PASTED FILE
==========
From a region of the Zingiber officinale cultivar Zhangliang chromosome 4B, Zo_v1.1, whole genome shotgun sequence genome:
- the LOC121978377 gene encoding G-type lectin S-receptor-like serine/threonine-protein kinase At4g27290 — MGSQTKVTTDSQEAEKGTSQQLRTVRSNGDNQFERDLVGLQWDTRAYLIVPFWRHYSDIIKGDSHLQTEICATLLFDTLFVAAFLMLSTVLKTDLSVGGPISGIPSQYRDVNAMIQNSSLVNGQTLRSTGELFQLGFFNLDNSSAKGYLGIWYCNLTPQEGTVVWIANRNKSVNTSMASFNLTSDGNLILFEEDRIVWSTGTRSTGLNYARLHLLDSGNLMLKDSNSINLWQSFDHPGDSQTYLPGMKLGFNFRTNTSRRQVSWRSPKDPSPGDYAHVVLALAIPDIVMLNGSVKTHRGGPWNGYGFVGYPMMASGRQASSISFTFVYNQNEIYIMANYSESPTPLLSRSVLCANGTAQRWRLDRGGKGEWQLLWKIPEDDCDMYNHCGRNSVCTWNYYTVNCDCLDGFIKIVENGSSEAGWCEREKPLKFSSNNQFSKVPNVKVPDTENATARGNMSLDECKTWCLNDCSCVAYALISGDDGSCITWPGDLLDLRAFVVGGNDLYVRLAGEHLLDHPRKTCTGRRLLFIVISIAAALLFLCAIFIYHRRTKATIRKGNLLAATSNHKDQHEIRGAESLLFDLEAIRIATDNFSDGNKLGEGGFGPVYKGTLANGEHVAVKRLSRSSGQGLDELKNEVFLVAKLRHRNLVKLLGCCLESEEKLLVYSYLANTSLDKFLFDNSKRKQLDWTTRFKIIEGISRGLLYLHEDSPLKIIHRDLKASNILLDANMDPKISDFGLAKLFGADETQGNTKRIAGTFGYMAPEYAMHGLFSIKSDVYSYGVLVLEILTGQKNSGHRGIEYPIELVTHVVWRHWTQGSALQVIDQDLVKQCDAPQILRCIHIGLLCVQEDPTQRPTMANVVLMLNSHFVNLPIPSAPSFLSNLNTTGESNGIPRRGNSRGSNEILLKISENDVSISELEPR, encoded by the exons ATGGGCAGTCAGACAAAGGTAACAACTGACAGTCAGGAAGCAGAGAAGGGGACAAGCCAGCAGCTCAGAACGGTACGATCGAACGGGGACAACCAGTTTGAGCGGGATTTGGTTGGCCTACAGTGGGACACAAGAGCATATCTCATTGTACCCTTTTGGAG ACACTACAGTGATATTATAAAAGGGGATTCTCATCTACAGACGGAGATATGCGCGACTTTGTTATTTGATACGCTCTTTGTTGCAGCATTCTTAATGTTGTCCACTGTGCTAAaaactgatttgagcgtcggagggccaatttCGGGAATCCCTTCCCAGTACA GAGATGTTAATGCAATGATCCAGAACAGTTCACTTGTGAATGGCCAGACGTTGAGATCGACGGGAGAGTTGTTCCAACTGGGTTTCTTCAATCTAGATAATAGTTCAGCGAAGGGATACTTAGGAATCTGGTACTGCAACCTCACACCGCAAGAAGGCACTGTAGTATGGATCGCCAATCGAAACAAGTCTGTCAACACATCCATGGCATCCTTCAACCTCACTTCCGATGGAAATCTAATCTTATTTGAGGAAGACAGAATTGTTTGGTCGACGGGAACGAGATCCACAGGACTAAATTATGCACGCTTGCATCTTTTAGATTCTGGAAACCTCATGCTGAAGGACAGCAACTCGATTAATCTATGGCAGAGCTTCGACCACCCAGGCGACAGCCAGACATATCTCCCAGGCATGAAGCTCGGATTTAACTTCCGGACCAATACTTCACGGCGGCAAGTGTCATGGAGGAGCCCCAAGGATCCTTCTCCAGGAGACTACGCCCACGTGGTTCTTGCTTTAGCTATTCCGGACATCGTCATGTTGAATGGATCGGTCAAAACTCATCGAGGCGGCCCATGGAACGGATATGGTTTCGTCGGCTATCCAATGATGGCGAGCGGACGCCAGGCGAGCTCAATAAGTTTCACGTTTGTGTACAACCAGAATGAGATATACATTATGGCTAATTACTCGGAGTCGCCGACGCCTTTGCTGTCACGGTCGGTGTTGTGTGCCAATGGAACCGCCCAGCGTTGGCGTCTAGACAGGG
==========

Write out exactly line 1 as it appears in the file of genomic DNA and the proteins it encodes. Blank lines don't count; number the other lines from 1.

From a region of the Zingiber officinale cultivar Zhangliang chromosome 4B, Zo_v1.1, whole genome shotgun sequence genome: